Sean Tucker laughs while piloting his single-engine plane more than 200 mph vertically, then letting it “sit” in the clouds before doing a “wing over” down toward the Fire Island beach below.

Such maneuvers would leave some feeling queasy, but it’s all in a day’s work for this stunt pilot as he flies upside-down, through loops, and does what’s called a max deflection roll—spinning his tiny red-and-white aircraft like a drill through the sky. And those are just some of his tamest moves.

“It’s a pretty cool job,” Tucker tells the Press after taking this reporter on a relatively subdued—only half of his usual 9.5 positive g-forces—practice run this week. “Making designs in the third dimension…that’s what I get to do every single day.”

Tucker, the lead pilot for Team Oracle, will perform his Sky Dance routine at the 12th annual Bethpage Air Show at Jones Beach, scheduled for 12-5 p.m. Saturday and Sunday.

READ MORE: Inside the Blue Angels 2014 Bethpage Air Show at Jones Beach Practice

It’s a show he’s performed hundreds of times, practices daily and never gets old. While he concedes that “it’s the craziest job in the world if you can make a living at it,” he says that doesn’t mean spectators should mistake him for reckless.

“It is very risky, but the perception that people have sometimes that I’m crazy is totally opposite what we are,” he says after landing safely at Republic Airport in East Farmingdale. “When we’re throwing the airplane through the sky and front flipping and back flipping and twirling and tumbling to the ground we appear out of control, but we mitigate every risk by training and making sure in every maneuver we have an escape.”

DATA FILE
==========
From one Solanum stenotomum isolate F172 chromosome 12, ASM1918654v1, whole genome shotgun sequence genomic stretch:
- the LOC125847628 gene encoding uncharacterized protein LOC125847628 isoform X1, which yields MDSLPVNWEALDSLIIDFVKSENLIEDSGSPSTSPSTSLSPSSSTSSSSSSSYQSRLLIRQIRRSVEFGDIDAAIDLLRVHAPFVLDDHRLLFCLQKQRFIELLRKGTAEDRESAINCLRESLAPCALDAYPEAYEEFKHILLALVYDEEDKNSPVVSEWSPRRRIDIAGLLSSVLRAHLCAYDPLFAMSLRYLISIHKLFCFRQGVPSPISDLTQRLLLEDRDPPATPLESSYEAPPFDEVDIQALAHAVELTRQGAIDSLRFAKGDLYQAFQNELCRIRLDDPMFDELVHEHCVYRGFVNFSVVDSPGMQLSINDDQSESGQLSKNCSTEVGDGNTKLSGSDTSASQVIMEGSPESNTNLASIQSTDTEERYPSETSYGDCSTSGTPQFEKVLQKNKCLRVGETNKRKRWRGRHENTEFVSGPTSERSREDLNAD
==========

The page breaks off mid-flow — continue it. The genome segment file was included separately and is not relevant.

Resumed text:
It also helps that this aerobatic pilot flies a state-of-the-art, custom-built plane, the Oracle Challenger III. And that he is one of the Smithsonian National Air and Space Museum’s 25 Living Legends of Flight. He speaks of his act as less a feat of daredevilry than a highly choreographed blend of athleticism, art and engineering.

“The wings become your arms and you become so connected with it, then it becomes intuitive,” he says of his connection to his plane. “Then it’s like your dancing in the sky. You’re a part of the machine.”

He hopes his fans, who can catch his show immediately before this year’s headliners, the U.S. Air Force Thunderbirds, will be inspired to reach for the stars by living life as passionately as he does.

“Come out and dream with us,” he says. “It’s all about dreams.”

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Timothy Bolger is the Editor in Chief of the Long Island Press who’s been working to uncover unreported stories since shortly after it launched in 2003. When he’s not editing, getting hassled by The Man or fielding cold calls to the newsroom, he covers crime, general interest and political news in addition to reporting longer, sometimes investigative features. He won’t be happy until everyone is as pissed off as he is about how screwed up Lawn Guyland is.